Insane treatment of the Russians and Ukranians (opponents and civilians), ensuring fanatical and continuing resistance;
Trying, for the second time in less than twenty five years, to fight a two front war.
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Barbarossa very nearly succeeded in 1941, and virtually everyone forgets that their shared knowledge of what actually happened doesn't make its eventual failure any more likely. Clearly Muscovites had no difficulty in predicting Barbarossa's success.

In Barbarossa Derailed, Glantz suggests that the fighting & counter-attacks at Smolensk caused irreplaceable German infantry casualties, and it was this that prevented the breaking of the very last Russian line before Moscow. He appears to concentrate only on numbers, and not the weather nor supplies. The last has less meaning in 1941 as the German armies hadn't been on campaign for very long, and even their mobile forces were able to carry much of their own requirements. German rail construction battalions were numerous and were put to a great deal of hard work, including fighting off bypassed enemies, but this proves that their Herculean task was merely that, and it was largely accomplished. The Russians like to downplay the weather in favour of their military as the major contributor to their salvation, however by December the pre-war Red army had largely gone and the counterattack at Khimki -- 20km NW of the Kremlin -- was undertaken by the last T-35 landships and urban factory workers led by commissars, whose 'extreme winter' fieldcraft may have been no better than the Germans'.

Some Germans sources cited a fatal delay to Barbarossa caused by flooding in the south, an occasional but serious phenomena, which had to be allowed to dissipate before they crossed rivers like the Prut.
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RogCBrand wrote:
It might not have been enough, and it would have gone against the basic thinking and propaganda of the Nazis, but there were millions in the Soviet Union that hated Stalin and would have gladly helped Germany fight- but the Germans treatment of them ended any hope of that.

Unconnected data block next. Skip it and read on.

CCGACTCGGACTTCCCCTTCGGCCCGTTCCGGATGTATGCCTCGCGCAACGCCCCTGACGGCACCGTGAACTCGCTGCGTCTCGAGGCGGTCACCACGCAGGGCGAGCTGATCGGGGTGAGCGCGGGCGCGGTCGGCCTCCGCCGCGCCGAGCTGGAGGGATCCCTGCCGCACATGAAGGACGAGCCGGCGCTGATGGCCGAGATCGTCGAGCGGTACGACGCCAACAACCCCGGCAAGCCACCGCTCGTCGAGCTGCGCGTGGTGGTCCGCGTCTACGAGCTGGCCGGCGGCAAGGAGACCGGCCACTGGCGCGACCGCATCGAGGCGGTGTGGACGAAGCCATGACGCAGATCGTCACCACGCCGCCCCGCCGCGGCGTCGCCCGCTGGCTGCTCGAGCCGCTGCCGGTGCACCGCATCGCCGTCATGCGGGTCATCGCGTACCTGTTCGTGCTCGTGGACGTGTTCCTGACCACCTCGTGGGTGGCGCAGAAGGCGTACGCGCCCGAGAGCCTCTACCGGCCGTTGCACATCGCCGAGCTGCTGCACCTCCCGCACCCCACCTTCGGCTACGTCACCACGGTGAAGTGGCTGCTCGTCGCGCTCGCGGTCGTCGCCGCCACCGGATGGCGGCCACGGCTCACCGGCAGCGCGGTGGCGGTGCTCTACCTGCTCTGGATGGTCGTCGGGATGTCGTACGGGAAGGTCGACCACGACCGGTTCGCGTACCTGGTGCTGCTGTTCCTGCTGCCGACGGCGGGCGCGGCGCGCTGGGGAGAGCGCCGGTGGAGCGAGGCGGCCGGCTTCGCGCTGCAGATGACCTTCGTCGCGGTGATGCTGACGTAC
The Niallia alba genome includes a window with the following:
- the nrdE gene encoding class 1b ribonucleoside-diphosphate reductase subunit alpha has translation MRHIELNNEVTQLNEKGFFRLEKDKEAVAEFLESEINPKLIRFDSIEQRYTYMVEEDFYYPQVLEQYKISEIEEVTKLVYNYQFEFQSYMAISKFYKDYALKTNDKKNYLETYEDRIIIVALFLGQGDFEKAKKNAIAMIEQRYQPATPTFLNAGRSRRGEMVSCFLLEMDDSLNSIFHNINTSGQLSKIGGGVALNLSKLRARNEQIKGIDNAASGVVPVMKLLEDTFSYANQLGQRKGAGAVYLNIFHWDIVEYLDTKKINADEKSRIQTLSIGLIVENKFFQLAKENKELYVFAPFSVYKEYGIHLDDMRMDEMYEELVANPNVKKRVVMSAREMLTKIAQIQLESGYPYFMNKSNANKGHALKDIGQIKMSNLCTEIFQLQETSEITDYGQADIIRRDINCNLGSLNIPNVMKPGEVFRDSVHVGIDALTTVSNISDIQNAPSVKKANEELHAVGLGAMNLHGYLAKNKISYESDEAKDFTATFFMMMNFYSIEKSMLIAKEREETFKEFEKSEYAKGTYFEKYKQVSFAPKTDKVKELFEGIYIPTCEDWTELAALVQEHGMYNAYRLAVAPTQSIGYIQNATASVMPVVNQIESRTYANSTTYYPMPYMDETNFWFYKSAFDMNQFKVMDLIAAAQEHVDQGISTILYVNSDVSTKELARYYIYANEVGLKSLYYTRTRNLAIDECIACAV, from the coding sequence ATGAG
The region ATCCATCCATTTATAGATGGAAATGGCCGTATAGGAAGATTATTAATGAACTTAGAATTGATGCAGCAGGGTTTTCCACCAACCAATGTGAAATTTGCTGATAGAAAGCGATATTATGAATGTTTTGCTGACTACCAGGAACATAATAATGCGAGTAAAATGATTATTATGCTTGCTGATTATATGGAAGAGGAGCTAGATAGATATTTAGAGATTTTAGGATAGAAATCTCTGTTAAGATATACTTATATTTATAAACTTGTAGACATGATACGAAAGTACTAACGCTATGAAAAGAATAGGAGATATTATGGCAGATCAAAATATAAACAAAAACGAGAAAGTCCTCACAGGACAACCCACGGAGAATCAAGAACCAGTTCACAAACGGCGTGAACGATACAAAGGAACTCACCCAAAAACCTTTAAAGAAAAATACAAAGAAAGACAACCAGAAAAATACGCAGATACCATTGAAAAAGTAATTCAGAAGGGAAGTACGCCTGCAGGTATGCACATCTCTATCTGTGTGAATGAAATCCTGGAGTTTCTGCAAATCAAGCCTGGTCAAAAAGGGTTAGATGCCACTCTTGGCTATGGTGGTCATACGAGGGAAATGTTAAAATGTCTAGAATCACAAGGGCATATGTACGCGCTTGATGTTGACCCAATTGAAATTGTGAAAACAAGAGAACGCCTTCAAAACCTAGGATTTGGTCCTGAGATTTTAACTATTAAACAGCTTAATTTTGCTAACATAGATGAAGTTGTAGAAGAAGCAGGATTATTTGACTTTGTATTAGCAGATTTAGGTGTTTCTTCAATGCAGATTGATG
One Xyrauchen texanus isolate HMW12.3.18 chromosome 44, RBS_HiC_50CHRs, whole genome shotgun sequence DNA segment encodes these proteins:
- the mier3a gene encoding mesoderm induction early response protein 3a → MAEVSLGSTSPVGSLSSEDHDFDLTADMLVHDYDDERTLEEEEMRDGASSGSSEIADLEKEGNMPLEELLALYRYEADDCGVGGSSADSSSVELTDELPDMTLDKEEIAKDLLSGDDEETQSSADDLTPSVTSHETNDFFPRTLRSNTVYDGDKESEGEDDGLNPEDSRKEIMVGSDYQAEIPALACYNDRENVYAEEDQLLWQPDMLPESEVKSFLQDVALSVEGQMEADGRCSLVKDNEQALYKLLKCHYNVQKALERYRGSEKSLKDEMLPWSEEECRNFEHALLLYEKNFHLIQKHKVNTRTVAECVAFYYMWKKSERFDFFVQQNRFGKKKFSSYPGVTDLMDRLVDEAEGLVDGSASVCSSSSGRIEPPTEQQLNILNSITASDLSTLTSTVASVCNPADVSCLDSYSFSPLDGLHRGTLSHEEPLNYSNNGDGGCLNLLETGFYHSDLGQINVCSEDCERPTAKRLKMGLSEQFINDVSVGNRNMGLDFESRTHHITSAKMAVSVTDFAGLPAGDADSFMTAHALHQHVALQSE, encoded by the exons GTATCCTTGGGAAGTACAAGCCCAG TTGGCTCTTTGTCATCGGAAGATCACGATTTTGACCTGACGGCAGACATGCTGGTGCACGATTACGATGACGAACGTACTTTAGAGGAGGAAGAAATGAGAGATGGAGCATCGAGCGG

Russia's greatest asset was massive manpower, and yet the Germans could have had a large chunk of that for themselves if they could have come in, at least acting like they wanted those people as allies. Of course, I'd imagine if that had been successful, then after the Soviet Union had fallen, Hitler would then eliminate those recent allies. So, it's a good thing he wasn't smart enough to be nice to them until he defeated Stalin.


I think this could have worked ... As it was the Germans had almost 100,000 ex-USSR troops fighting with them ... in the 6th army alone before it was destroyed. This happened even with the horrible treatment the Germans gave the Soviets.
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zuludawn wrote:
Too much Russia, too little Wehrmacht.


The Russians were usually outnumbered in 1941, not least because they lost five million men by the end of the year, plus very many in Finland previously. They also lost the Ukraine wherein lived 20% of their population, and much else besides. Fighting the Germans continued to generate casualties in this general range, and by the end of the war they had run out of the low-grade recruits who filled their ranks from 1942 onwards, who can be considered to be less effective on average than soldiers from Axis minor nations such as Romania. Whereas, the pre-war Red Army was man-for-man probably the best in eastern Europe.

Its interesting to note how few large Russian cities there are even today: few have populations over one million and only the famous four are over 2m. Its a rural country, and its rather too large for the Soviet army to cover everything, thus its hard to isolate an enemy except by costly encirclement. The forces used to isolate Stalingrad were sorely missed, such that Operation Saturn became Little Saturn.
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Severus Snape
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Nevertheless, through numbers, courage, sacrifice and increasing skill, the Red Army defeated the Wermacht in the long game.

But let's return to the short game.

goo